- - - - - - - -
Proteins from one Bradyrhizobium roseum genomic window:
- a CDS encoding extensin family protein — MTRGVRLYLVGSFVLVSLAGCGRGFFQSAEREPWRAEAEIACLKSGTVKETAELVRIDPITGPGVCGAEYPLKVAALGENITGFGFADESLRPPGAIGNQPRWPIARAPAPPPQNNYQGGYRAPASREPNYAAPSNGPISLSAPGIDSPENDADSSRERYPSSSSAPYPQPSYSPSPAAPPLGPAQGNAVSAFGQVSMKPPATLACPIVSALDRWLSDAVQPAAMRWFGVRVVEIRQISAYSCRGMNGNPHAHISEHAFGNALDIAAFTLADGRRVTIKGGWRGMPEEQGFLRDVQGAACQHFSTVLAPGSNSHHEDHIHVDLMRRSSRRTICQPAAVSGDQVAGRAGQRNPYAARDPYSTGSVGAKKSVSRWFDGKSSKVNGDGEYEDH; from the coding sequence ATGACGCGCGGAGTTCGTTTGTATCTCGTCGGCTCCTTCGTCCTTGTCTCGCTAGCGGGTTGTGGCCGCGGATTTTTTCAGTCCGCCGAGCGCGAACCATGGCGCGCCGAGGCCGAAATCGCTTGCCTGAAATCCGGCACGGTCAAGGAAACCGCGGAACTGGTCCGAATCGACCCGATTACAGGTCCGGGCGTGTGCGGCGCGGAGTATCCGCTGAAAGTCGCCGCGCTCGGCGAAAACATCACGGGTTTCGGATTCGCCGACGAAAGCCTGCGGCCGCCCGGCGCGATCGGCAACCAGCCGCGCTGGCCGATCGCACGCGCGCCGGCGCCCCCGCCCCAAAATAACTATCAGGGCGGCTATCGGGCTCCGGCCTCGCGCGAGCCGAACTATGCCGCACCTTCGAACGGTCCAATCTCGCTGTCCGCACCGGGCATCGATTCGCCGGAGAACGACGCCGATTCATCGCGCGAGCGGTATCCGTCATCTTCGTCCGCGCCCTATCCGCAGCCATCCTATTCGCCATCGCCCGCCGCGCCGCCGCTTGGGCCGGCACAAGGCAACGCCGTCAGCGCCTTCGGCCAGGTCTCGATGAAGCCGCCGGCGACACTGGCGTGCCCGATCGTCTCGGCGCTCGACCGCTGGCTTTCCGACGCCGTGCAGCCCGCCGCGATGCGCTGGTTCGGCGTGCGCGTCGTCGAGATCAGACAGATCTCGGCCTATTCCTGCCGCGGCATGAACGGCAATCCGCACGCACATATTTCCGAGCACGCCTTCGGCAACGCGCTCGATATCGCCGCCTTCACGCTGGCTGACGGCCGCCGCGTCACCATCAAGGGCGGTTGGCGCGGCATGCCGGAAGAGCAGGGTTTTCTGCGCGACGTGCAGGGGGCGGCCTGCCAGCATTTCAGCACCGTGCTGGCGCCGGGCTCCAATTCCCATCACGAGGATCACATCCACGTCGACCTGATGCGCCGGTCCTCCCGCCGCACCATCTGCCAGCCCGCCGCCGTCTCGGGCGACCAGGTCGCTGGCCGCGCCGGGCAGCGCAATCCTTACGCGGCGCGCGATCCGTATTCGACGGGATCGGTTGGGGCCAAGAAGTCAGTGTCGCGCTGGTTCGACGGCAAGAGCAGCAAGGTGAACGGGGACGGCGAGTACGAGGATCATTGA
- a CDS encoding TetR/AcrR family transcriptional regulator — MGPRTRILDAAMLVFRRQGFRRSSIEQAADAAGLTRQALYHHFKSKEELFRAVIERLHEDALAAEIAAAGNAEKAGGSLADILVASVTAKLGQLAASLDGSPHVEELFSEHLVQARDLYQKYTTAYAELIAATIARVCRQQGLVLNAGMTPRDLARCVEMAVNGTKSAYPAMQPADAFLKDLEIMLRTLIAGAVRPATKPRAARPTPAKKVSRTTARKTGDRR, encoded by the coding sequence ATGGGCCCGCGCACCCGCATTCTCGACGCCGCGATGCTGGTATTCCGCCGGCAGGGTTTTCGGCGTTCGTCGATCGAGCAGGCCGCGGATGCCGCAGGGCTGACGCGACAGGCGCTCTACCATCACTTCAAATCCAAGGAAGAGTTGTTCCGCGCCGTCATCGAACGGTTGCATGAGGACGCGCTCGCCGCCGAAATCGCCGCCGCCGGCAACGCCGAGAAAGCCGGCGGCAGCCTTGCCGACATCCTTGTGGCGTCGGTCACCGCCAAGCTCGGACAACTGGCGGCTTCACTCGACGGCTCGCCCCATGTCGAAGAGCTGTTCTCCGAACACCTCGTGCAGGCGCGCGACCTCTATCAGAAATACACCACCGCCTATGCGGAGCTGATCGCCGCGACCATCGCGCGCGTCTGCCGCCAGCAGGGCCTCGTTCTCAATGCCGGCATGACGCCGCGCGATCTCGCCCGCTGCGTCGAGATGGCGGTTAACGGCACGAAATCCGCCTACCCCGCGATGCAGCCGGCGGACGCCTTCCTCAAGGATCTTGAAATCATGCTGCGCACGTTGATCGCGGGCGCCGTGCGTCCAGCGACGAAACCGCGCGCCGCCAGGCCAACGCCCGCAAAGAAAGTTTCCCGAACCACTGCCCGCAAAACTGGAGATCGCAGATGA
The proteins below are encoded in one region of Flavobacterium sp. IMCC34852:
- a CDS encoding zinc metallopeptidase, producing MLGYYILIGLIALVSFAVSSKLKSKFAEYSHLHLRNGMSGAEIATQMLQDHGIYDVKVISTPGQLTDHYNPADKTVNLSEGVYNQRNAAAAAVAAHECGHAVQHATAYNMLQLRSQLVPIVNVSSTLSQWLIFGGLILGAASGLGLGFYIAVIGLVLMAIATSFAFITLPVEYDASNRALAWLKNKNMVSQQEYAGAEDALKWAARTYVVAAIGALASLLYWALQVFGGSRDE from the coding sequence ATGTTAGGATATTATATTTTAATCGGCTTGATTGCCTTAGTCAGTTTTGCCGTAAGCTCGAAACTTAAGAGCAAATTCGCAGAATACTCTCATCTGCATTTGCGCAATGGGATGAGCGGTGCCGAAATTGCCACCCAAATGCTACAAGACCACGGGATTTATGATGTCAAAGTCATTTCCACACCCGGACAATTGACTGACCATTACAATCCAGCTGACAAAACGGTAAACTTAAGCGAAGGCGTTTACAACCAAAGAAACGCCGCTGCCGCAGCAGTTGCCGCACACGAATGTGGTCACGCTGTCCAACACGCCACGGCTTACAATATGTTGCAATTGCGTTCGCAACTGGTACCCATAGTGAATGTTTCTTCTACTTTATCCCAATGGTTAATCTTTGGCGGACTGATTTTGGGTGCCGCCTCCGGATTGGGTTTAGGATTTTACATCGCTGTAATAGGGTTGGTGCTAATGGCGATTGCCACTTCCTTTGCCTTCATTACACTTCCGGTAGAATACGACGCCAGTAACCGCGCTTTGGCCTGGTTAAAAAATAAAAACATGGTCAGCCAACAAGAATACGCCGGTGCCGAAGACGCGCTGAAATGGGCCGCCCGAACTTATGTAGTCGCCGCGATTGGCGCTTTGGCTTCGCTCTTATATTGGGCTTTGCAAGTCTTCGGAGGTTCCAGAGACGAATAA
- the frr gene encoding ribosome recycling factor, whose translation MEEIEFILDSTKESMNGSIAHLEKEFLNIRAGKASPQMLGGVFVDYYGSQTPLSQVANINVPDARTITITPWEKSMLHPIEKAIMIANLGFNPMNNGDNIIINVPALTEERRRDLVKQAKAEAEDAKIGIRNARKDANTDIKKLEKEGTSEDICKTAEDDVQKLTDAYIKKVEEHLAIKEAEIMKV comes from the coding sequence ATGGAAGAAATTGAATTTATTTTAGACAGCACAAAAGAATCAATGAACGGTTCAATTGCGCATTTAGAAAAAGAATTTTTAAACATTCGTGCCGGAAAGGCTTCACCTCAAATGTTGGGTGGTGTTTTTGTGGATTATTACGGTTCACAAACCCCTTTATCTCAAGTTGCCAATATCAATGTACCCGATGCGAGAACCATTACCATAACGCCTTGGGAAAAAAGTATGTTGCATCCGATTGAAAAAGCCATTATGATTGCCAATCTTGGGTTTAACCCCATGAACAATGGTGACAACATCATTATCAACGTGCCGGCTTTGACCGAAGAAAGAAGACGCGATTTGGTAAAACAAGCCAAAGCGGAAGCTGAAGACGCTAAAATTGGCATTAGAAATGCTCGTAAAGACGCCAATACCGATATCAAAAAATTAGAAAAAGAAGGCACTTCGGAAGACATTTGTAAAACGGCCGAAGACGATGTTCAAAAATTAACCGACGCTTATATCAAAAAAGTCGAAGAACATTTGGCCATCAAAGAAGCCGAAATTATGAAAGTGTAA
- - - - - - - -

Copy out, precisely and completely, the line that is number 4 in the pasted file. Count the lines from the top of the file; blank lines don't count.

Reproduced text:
The proteins below are encoded in one region of Flavobacterium sp. IMCC34852: